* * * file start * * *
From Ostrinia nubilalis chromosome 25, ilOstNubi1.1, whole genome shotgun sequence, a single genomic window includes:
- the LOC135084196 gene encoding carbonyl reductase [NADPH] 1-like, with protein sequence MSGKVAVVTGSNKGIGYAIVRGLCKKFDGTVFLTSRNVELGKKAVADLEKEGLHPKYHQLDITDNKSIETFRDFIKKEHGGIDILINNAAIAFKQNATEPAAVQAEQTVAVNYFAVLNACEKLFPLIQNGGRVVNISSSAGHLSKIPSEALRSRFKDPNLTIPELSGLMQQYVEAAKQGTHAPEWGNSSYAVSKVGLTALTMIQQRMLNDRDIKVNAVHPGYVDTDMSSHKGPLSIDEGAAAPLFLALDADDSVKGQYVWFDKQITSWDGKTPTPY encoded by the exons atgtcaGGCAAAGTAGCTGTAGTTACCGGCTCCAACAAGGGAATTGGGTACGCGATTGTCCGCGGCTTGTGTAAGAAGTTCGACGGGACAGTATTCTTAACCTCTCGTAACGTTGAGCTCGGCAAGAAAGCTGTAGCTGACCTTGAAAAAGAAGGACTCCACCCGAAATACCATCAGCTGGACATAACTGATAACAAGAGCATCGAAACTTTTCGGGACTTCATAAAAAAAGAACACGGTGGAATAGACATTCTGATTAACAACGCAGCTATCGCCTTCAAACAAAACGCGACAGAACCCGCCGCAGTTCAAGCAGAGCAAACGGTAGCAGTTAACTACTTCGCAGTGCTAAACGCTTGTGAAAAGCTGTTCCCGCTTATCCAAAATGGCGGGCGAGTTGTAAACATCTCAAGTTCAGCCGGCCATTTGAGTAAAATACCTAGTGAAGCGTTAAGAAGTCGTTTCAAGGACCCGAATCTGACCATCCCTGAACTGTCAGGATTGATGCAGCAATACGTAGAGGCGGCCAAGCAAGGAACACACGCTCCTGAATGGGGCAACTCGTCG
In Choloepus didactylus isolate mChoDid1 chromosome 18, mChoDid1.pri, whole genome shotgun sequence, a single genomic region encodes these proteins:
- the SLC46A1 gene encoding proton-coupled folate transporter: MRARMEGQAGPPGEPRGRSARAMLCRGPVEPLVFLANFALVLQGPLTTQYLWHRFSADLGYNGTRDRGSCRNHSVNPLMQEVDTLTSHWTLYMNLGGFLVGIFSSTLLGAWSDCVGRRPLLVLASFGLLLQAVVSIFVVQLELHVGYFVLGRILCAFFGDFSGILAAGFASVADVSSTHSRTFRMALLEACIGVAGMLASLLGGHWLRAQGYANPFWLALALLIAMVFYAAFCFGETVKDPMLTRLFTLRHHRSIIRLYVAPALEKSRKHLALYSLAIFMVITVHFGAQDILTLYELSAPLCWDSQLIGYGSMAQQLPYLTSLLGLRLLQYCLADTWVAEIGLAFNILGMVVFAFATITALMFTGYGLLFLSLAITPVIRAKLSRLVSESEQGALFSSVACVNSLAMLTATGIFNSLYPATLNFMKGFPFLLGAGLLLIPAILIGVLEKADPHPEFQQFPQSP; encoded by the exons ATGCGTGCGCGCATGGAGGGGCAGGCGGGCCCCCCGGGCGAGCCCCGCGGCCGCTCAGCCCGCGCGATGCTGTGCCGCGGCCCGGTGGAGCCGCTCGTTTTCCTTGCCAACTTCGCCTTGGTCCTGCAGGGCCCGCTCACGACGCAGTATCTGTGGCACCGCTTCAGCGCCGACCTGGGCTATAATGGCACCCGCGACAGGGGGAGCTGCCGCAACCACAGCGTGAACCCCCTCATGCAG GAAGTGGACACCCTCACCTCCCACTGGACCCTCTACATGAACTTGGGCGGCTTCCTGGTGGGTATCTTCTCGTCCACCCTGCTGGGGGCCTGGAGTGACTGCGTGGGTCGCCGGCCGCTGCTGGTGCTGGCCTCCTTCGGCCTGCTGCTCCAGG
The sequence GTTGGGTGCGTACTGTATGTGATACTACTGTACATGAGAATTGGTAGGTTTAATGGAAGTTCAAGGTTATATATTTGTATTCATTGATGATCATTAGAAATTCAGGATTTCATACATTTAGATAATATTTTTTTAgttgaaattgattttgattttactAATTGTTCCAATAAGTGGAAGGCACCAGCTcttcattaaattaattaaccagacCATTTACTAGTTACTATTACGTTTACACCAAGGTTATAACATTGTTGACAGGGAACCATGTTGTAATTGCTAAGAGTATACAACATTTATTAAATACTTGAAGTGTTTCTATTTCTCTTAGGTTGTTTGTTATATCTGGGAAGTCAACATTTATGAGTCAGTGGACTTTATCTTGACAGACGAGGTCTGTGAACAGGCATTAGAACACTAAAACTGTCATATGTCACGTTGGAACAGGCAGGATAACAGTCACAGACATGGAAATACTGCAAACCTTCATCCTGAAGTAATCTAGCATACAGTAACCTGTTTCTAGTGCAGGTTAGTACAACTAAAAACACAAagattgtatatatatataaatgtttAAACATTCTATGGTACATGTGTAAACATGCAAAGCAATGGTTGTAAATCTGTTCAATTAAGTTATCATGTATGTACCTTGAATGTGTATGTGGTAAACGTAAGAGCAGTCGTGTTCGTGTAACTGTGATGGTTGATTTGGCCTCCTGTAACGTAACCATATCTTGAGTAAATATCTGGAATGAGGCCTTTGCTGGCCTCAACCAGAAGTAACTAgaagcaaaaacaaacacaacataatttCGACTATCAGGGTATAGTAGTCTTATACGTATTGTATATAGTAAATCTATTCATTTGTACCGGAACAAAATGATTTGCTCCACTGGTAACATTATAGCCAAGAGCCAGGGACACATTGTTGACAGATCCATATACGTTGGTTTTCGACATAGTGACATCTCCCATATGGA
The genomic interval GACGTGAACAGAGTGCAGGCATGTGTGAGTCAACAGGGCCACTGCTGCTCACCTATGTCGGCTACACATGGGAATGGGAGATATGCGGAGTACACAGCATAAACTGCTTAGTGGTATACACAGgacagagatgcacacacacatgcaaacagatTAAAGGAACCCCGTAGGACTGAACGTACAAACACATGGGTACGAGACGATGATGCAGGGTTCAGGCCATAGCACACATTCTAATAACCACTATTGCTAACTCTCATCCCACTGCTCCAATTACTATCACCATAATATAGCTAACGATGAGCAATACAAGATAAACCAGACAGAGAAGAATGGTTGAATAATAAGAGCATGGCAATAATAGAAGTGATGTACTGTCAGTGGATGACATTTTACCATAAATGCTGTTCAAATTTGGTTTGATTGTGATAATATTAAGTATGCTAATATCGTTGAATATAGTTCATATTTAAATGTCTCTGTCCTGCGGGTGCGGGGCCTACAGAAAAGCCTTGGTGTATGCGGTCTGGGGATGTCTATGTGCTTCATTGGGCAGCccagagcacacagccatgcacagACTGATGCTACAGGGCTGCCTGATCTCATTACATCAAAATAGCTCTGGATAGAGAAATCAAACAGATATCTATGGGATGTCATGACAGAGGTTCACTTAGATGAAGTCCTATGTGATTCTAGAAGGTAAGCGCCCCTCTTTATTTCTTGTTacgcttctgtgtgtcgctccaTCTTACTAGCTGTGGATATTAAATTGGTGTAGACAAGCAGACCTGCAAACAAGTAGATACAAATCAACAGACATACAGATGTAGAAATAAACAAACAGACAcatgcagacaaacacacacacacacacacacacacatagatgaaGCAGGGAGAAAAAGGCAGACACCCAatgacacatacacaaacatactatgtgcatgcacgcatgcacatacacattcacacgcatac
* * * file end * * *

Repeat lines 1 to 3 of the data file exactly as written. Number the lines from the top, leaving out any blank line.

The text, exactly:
From Ostrinia nubilalis chromosome 25, ilOstNubi1.1, whole genome shotgun sequence, a single genomic window includes:
- the LOC135084196 gene encoding carbonyl reductase [NADPH] 1-like, with protein sequence MSGKVAVVTGSNKGIGYAIVRGLCKKFDGTVFLTSRNVELGKKAVADLEKEGLHPKYHQLDITDNKSIETFRDFIKKEHGGIDILINNAAIAFKQNATEPAAVQAEQTVAVNYFAVLNACEKLFPLIQNGGRVVNISSSAGHLSKIPSEALRSRFKDPNLTIPELSGLMQQYVEAAKQGTHAPEWGNSSYAVSKVGLTALTMIQQRMLNDRDIKVNAVHPGYVDTDMSSHKGPLSIDEGAAAPLFLALDADDSVKGQYVWFDKQITSWDGKTPTPY encoded by the exons atgtcaGGCAAAGTAGCTGTAGTTACCGGCTCCAACAAGGGAATTGGGTACGCGATTGTCCGCGGCTTGTGTAAGAAGTTCGACGGGACAGTATTCTTAACCTCTCGTAACGTTGAGCTCGGCAAGAAAGCTGTAGCTGACCTTGAAAAAGAAGGACTCCACCCGAAATACCATCAGCTGGACATAACTGATAACAAGAGCATCGAAACTTTTCGGGACTTCATAAAAAAAGAACACGGTGGAATAGACATTCTGATTAACAACGCAGCTATCGCCTTCAAACAAAACGCGACAGAACCCGCCGCAGTTCAAGCAGAGCAAACGGTAGCAGTTAACTACTTCGCAGTGCTAAACGCTTGTGAAAAGCTGTTCCCGCTTATCCAAAATGGCGGGCGAGTTGTAAACATCTCAAGTTCAGCCGGCCATTTGAGTAAAATACCTAGTGAAGCGTTAAGAAGTCGTTTCAAGGACCCGAATCTGACCATCCCTGAACTGTCAGGATTGATGCAGCAATACGTAGAGGCGGCCAAGCAAGGAACACACGCTCCTGAATGGGGCAACTCGTCG
In Choloepus didactylus isolate mChoDid1 chromosome 18, mChoDid1.pri, whole genome shotgun sequence, a single genomic region encodes these proteins: